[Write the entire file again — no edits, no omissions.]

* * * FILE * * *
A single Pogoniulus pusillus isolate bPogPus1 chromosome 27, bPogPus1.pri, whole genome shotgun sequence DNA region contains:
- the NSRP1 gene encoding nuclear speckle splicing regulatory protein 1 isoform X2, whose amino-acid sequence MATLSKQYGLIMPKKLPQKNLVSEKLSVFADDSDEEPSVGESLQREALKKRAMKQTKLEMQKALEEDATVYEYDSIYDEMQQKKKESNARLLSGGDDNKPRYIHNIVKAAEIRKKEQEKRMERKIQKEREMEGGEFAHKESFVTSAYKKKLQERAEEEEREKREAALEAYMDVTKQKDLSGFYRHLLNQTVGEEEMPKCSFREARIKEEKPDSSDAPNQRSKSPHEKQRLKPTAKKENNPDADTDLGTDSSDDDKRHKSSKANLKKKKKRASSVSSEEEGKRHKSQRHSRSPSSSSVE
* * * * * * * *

A single Pogoniulus pusillus isolate bPogPus1 chromosome 27, bPogPus1.pri, whole genome shotgun sequence DNA region contains:
- the NSRP1 gene encoding nuclear speckle splicing regulatory protein 1 isoform X2, whose amino-acid sequence MATLSKQYGLIMPKKLPQKNLVSEKLSVFADDSDEEPSVGESLQREALKKRAMKQTKLEMQKALEEDATVYEYDSIYDEMQQKKKESNARLLSGGDDNKPRYIHNIVKAAEIRKKEQEKRMERKIQKEREMEGGEFAHKESFVTSAYKKKLQERAEEEEREKREAALEAYMDVTKQKDLSGFYRHLLNQTVGEEEMPKCSFREARIKEEKPDSSDAPNQRSKSPHEKQRLKPTAKKENNPDADTDLGTDSSDDDKRHKSSKANLKKKKKRASSVSSEEEGKRHKSQRHSRSPSSSSVE